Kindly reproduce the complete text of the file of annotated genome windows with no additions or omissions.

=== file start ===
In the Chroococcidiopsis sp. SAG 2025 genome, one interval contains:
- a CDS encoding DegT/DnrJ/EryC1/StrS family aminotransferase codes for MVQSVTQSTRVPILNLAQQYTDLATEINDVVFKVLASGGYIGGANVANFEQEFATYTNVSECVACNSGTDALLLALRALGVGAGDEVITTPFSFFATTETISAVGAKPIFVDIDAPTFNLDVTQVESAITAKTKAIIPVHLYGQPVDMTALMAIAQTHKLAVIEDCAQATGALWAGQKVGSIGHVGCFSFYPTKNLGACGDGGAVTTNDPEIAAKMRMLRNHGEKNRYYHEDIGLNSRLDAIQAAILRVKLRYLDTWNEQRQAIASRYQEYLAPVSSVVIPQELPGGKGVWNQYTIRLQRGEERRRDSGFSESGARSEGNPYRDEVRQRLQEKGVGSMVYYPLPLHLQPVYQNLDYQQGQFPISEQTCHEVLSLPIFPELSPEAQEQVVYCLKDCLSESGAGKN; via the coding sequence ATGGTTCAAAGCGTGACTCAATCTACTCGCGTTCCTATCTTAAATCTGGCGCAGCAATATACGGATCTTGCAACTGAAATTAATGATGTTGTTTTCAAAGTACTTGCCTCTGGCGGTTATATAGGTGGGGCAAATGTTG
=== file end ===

In the Chroococcidiopsis sp. SAG 2025 genome, one interval contains:
- a CDS encoding DegT/DnrJ/EryC1/StrS family aminotransferase codes for MVQSVTQSTRVPILNLAQQYTDLATEINDVVFKVLASGGYIGGANVANFEQEFATYTNVSECVACNSGTDALLLALRALGVGAGDEVITTPFSFFATTETISAVGAKPIFVDIDAPTFNLDVTQVESAITAKTKAIIPVHLYGQPVDMTALMAIAQTHKLAVIEDCAQATGALWAGQKVGSIGHVGCFSFYPTKNLGACGDGGAVTTNDPEIAAKMRMLRNHGEKNRYYHEDIGLNSRLDAIQAAILRVKLRYLDTWNEQRQAIASRYQEYLAPVSSVVIPQELPGGKGVWNQYTIRLQRGEERRRDSGFSESGARSEGNPYRDEVRQRLQEKGVGSMVYYPLPLHLQPVYQNLDYQQGQFPISEQTCHEVLSLPIFPELSPEAQEQVVYCLKDCLSESGAGKN; via the coding sequence ATGGTTCAAAGCGTGACTCAATCTACTCGCGTTCCTATCTTAAATCTGGCGCAGCAATATACGGATCTTGCAACTGAAATTAATGATGTTGTTTTCAAAGTACTTGCCTCTGGCGGTTATATAGGTGGGGCAAATGTTG